MSE 2016 - Full Program

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Atomistic simulations in the context of very high cycle fatigue (VHCF): crack nucleation, propagation, and microstructure interaction

Tuesday (27.09.2016)
11:45 - 12:00
Part of:

It is now widely accepted that the VHCF life of metals is mainly determined by processes at the atomic-, meso-, and micro-scales, i.e., localized and irreversible dislocation motion, crack nucleation, and the overcoming of microstructural barriers by the embryonic crack. Recent ultrasonic fatigue experiments on low carbon steels with systematically varied carbon contents showed the localization of plastic deformation in favourably oriented ferrite grains prior to the nucleation of cracks at ferrite-ferrite grain boundaries (GBs) or ferrite-pearlite phase boundaries.

To understand the atomic-scale details of nucleation and propagation of cracks at GBs as well as their interaction with microstructural defects, we performed large-scale 3D atomistic simulations using recently developed Embedded Atom Method potentials for various bcc metals. The influence of absorbed dislocations or vacancies as well as dislocation pile-ups was studied in a bicrystal setup. Crack propagation along GBs was systematically studied by varying grain misorientation, GB planes and symmetry, as well as the crack propagation direction. The simulation results highlight the importance of locally varying bonding situations as the crack is trapped at individual atomic bonds leading to a strong variation of the fracture resistance within the same GB. Counter to standard thermodynamic reasoning, this allows the GB to withstand higher applied stress intensity factors as compared to correspondingly oriented single crystals. The asymmetrical orientation relationship between crack plane and possible slip planes further leads to a strong direction dependence of the fracture behaviour. The first 3D simulations of penny-shaped grain boundary cracks showed a higher propensity for ductile crack tip blunting than for cracks with straight crack fronts, which could be related to an increase in available slip systems as well as dislocation cross slip. The simulation results are discussed in the context of recent fatigue experiments and meso-scale models for fatigue fracture.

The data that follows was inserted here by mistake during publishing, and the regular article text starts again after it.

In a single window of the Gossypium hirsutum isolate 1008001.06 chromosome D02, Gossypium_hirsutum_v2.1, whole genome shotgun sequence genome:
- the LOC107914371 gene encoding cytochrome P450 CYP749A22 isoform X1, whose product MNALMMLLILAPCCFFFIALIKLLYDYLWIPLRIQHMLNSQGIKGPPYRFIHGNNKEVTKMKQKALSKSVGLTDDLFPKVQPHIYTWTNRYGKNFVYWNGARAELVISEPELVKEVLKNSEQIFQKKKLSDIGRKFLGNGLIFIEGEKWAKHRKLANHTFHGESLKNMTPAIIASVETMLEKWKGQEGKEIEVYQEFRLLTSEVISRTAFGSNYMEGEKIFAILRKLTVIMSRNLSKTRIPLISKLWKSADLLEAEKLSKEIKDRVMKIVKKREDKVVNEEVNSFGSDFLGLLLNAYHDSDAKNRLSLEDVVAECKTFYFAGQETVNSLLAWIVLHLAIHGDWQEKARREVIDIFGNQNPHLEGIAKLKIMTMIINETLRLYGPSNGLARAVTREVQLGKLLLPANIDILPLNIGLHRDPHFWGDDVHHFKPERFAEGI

Prof. Dr. Erik Bitzek
Friedrich-Alexander-Universität Erlangen-Nürnberg (FAU)
Additional Authors:
  • Johannes Joel Möller
    University of Erlangen-Nuremberg